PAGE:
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Study: Patients remember the experience of death after cardiac arrest

Only about 10% of patients survive cardiac arrest. Of the ones who do, many have amazing stories to tell.
A man is having a near-death experience while laying in a hospital bed.
Kiryl Lis / Adobe Stock
Key Takeaways
  • New research provides evidence for conscious awareness during cardiac arrest, in the absence of clinical signs of consciousness.  
  • Cardiac arrest patients exhibited brain activity associated with consciousness up to one hour into cardiopulmonary resuscitation (CPR).
  • Some of them reported perceptions, memories, and experiences of death. 

Every year, up to 750,000 Americans experience cardiac arrest, with only about 10% surviving to relate their experiences. Although it is widely assumed that patients are unconscious during the event, there are reports of brain activity during cardiac arrest as well as the process of dying, and survivors often report having conscious awareness. 

Research published in the journal Resuscitation now provides further evidence of conscious awareness and cognition during cardiac arrest, and shows that “normal” brain activity associated with consciousness can emerge after up to one hour of cardiopulmonary resuscitation (CPR).

Sam Parnia of the New York University School of Medicine and his colleagues conducted a prospective study of 567 cardiac arrest patients in 25 American and British hospitals. In 213 of them, the attending physicians achieved a sustained return of circulation via CPR, such that 53 (9.3%) of the patients survived to be discharged. Just over half of these survivors (28 out of 53) completed interviews about their experiences, and 11 reported perceptions or memories during CPR, despite exhibiting no external signs of consciousness at the time.

Death experience

Their reports included a wide spectrum of phenomena, which the researchers categorized as broad perceptions or memories, transcendental experiences, and auditory or visual perceptions. Some of the patients reported having dream-like experiences, out-of-body experiences, or death experiences.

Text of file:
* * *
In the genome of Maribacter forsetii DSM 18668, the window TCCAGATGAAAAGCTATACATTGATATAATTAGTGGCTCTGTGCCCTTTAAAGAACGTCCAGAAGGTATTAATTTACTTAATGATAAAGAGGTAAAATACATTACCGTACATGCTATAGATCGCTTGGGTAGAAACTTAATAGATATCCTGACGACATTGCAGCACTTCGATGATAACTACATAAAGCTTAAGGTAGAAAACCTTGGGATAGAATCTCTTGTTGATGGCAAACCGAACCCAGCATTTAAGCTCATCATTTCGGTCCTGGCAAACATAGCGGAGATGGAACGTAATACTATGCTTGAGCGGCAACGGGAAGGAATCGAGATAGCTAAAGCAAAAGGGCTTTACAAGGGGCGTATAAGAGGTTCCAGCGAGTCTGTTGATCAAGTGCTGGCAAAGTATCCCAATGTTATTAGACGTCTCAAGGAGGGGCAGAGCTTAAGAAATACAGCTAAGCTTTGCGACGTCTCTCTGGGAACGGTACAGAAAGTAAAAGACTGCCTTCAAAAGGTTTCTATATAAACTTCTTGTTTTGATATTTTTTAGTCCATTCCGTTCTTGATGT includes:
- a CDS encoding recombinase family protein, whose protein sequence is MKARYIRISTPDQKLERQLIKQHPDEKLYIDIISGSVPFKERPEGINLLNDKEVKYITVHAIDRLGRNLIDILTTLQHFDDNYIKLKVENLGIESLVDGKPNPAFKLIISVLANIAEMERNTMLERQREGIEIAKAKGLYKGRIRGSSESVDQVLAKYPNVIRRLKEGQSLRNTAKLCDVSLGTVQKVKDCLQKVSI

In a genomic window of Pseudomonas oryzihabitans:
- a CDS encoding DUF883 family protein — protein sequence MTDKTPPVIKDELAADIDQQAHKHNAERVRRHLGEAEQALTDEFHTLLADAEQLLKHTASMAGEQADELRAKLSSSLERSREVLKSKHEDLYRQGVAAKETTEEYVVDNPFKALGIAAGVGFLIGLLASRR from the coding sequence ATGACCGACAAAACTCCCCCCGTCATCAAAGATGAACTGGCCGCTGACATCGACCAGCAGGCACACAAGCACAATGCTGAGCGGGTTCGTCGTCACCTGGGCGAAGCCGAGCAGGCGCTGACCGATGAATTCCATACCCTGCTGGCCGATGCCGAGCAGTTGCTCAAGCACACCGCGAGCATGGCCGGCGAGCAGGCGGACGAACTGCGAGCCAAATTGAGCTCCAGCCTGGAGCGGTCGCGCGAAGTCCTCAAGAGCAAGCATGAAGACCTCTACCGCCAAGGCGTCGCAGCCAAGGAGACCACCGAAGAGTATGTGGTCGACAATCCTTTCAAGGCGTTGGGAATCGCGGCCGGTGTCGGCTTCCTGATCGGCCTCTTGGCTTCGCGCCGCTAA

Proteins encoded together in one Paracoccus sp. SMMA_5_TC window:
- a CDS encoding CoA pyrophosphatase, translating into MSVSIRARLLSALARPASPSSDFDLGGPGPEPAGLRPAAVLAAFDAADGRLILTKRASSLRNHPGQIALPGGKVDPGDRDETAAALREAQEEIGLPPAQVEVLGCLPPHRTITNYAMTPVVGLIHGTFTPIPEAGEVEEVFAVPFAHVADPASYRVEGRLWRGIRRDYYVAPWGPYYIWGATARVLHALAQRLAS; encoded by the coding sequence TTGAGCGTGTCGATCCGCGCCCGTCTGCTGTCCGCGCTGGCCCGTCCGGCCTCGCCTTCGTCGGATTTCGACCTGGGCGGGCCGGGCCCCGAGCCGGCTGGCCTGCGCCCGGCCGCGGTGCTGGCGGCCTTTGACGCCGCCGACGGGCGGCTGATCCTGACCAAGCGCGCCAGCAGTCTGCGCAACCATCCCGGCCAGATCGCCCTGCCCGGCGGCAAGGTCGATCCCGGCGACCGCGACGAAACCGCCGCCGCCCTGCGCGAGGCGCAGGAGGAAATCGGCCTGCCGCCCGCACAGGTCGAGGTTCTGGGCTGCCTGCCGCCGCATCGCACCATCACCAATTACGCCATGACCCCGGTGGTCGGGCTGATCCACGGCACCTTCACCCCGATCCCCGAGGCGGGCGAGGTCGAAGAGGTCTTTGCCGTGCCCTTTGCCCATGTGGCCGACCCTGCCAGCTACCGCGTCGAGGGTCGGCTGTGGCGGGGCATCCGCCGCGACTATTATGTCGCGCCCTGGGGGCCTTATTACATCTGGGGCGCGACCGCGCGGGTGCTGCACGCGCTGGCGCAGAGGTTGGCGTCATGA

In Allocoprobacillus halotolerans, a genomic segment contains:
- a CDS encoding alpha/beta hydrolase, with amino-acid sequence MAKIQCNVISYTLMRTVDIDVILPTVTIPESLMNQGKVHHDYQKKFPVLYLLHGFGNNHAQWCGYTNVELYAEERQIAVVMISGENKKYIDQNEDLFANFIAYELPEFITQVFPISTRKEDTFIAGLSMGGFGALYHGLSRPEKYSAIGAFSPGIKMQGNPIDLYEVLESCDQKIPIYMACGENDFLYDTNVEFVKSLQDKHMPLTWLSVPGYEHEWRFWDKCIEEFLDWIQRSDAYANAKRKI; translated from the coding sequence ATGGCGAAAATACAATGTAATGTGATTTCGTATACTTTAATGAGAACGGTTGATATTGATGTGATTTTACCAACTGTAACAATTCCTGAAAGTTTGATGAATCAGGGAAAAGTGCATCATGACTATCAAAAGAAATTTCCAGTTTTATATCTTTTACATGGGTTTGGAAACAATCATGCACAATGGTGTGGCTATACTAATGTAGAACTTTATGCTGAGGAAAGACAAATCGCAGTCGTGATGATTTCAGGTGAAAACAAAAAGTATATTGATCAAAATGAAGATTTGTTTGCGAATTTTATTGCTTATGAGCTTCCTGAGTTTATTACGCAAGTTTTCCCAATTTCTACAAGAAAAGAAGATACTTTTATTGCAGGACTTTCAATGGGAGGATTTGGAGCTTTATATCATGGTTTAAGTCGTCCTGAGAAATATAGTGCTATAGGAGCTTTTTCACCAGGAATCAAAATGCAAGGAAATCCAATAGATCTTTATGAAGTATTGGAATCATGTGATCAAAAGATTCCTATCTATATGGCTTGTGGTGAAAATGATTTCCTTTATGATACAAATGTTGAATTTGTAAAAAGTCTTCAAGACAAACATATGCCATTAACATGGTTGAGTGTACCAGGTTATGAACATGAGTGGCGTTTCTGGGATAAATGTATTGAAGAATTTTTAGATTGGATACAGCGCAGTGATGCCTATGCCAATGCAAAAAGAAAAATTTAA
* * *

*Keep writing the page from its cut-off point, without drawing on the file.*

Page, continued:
For example, one of the patients reported: 

“I went to a house where I shouldn’t have been. The police caught me… I was thinking how to explain what I was doing… Then, I walked into a puddle… When I got out of the puddle… There was a fisherman singing a sea shanty over me and it was raining.” 

Another reported: 

“I was no longer in my body. I floated without weight or physicality. I was above my body and directly below the ceiling of the intensive therapy room. I observed the scene that was taking place below me… I… found myself… more elevated. It was a place that had nothing to do with any kind of… material experience.”

Brain activity

In 85 of the patients, brain activity was monitored with electroencephalography (EEG) within ten minutes of cardiac arrest and throughout CPR. In some of them, seizure-like activity emerged and persisted after ten minutes of CPR. In others, alpha, beta, delta, and theta activity — brain waves associated with consciousness and higher cognitive functions — emerged after up to one hour into CPR, albeit declining in frequency over time.

The findings support earlier studies which indicate that “consciousness may be present despite clinically undetectable consciousness.” The researchers suggest that the brain activity they observed could be explained by a process of disinhibition in the brain, which may lead to “activation of dormant pathways… [leading to] lucid understanding of new dimensions of reality — including people’s deeper consciousness: all memories, thoughts, intentions, and actions towards others from a moral and ethical perspective.”    

They add, however, that these and other findings “have not been able to absolutely prove the reality or meaning of patients’ experiences and claims of awareness in relation to death.”  


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